Friday, November 16, 2007

Hooray for Rabbis with Common Sense

Three cheers for Rabbi Chaim Brovender over at the Jerusalem Post. Jeers to the weirdo who asked this bizarre question:

Q. I was recently on a business trip, and while I found the city to be very nice etc., I am a bit concerned. I visited an Asian restaurant, not owned by Jews, (Under the local Rabbis) There seemed to be active idolatry taking place. There was a statue of Buddha, where they had placed a large bowl of oranges and burning incense right in the entrance to the place. At the end of the meal I was served oranges (Possibly ones that were previously in front of Buddha) Is this place considered a "Bais Avodah Zorah" ? And can a Jew eat there?

A. Avoda Zara should certainly be avoided. For that reason going into a Catholic church (perhaps real idolatry) is problematic. However,Buddism is different. There the reference is to a great religious teacher called "the enlightened one". It is hard to imagine why this might be called Avoda Zara.

If you ate an orange, I do not imagine that Avoda Zara was the problem.

Head-smack. Thank you, R. Brovender, for restoring my faith in the fact that rabbis do, in fact, have brains (I'm still recovering from this episode).

Speaking of dear R. Moss, he's got more neat info for us. First, apparently parents are turned into mini-prophets for a day when naming children. I guess that means that I get to smack mine for not forseeing that a couple of decades down the line, my lack of a Hebrew name would still be giving me a complex. Whoops. Incidentally, R. Moss penned his own "Ask the Rabbi" column on Buddhism a while back. Of course, it's still kind of nutty:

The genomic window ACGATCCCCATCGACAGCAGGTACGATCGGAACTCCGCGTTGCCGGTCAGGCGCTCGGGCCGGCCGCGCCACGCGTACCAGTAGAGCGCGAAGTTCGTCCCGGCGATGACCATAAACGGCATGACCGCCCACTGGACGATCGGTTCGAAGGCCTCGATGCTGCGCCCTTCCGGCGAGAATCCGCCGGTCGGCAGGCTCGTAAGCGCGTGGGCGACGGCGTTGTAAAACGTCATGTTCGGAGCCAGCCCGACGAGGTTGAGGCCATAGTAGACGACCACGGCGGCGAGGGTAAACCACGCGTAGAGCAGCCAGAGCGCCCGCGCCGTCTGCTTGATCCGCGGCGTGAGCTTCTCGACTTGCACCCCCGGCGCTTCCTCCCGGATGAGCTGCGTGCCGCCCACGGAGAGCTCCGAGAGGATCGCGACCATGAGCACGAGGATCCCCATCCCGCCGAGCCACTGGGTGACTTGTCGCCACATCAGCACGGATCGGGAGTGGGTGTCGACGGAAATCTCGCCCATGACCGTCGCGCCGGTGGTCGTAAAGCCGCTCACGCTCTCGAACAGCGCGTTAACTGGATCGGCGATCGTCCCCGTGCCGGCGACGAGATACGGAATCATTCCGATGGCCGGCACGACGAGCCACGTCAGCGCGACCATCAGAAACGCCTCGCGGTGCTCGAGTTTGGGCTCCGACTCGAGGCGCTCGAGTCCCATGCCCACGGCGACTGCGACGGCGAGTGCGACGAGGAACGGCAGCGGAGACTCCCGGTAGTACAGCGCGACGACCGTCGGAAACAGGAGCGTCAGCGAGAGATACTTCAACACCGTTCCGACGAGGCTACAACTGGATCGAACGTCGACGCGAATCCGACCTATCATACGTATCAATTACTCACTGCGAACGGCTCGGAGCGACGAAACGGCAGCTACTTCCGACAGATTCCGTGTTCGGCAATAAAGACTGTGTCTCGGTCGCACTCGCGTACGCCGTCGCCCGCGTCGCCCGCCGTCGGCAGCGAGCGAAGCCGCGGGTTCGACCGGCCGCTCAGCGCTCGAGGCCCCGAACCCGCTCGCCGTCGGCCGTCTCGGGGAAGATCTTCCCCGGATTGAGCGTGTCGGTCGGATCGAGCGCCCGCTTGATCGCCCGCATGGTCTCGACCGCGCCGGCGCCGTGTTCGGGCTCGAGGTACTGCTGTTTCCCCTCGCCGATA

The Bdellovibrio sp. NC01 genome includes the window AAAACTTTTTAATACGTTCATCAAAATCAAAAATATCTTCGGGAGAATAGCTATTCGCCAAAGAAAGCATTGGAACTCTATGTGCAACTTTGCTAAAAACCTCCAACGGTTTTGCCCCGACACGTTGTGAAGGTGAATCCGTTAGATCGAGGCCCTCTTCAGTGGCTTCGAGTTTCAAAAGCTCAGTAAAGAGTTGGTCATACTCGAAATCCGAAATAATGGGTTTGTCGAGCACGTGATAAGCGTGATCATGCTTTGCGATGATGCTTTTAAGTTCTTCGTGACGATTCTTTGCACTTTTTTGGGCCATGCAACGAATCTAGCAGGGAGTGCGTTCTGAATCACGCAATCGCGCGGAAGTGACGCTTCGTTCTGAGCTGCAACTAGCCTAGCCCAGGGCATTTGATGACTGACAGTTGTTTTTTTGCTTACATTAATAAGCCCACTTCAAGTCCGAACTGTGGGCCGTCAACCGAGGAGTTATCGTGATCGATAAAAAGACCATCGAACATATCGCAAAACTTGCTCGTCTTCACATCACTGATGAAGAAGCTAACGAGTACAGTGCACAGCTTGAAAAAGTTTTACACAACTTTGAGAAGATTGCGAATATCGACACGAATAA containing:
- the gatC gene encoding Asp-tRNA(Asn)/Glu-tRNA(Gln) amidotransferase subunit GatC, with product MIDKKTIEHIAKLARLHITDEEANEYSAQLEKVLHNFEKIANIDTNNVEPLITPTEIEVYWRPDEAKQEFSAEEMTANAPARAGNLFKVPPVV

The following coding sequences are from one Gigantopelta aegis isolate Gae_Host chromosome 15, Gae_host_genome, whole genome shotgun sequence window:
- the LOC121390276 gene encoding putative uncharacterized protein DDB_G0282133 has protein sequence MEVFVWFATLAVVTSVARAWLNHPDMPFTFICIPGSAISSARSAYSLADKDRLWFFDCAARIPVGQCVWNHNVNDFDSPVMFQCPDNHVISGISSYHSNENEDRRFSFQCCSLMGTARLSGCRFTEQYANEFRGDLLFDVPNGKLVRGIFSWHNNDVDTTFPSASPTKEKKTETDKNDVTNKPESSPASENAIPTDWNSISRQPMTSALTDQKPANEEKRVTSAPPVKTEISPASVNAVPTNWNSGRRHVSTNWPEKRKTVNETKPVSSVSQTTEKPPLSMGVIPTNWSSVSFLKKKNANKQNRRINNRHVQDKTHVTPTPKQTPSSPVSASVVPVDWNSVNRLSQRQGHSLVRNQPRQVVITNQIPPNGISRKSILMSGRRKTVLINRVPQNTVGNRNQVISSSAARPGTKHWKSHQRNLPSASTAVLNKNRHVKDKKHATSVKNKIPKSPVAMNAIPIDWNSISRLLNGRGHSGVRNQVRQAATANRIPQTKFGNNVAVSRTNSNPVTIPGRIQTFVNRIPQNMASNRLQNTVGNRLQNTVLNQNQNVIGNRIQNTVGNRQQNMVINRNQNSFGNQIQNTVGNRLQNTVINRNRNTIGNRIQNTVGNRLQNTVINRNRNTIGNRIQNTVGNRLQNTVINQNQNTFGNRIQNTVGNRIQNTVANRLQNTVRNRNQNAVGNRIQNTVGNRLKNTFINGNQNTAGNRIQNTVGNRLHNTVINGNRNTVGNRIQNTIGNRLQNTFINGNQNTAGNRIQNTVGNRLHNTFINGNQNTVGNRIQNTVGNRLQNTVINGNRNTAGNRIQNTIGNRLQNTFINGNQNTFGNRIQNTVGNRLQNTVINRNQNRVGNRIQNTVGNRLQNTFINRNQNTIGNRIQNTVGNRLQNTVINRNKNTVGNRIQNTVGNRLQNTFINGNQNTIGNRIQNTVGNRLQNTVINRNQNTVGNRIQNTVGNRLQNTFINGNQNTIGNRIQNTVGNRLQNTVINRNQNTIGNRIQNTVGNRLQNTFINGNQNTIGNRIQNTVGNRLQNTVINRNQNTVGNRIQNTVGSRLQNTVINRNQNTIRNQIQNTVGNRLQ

This is where the paths of Buddhism and Judaism diverge. In Buddhism, a physical object can't have innate holiness, for holiness is other-worldly; in Judaism, a physical object can be the holiest of holies, because there are no limitations to the Divine. This difference in world-views translates into two very disparate ways of life.

Hang on, Torah scrolls being holy; I get. But saying "there are no limitations to the Divine" means that some sweet old rebbe could pop up out of nowhere and start proclaiming the Bobover's glasses the new holy of holies, or this weird thing (not work safe!). After all, nothing's impossible for God, right Rabbi Moss? And how could we measure the relative holiness of different objects?

Wait, I know...

Or maybe...

Of course! It all makes sense now. Glad we cleared that up.

Also kudos to another rabbi with brains (and integrity- wow, a twofer!), R. Benny Lau.
The incident that, according to Lau, was "the straw that broke the camel's back" came a few months ago, at the onset of the shmita year, when Jewish-owned land in Israel must be left to lie fallow unless a loophole in Jewish law is employed, by which the land is "sold" to a non-Jew. This year, Ashkenazi Chief Rabbi Yona Metzger has given local rabbinical councils the option of not issuing kashrut certificates to places that buy heter mechira (permit of sale) produce, a move that is widely seen as pandering to ultra-Orthodox interests.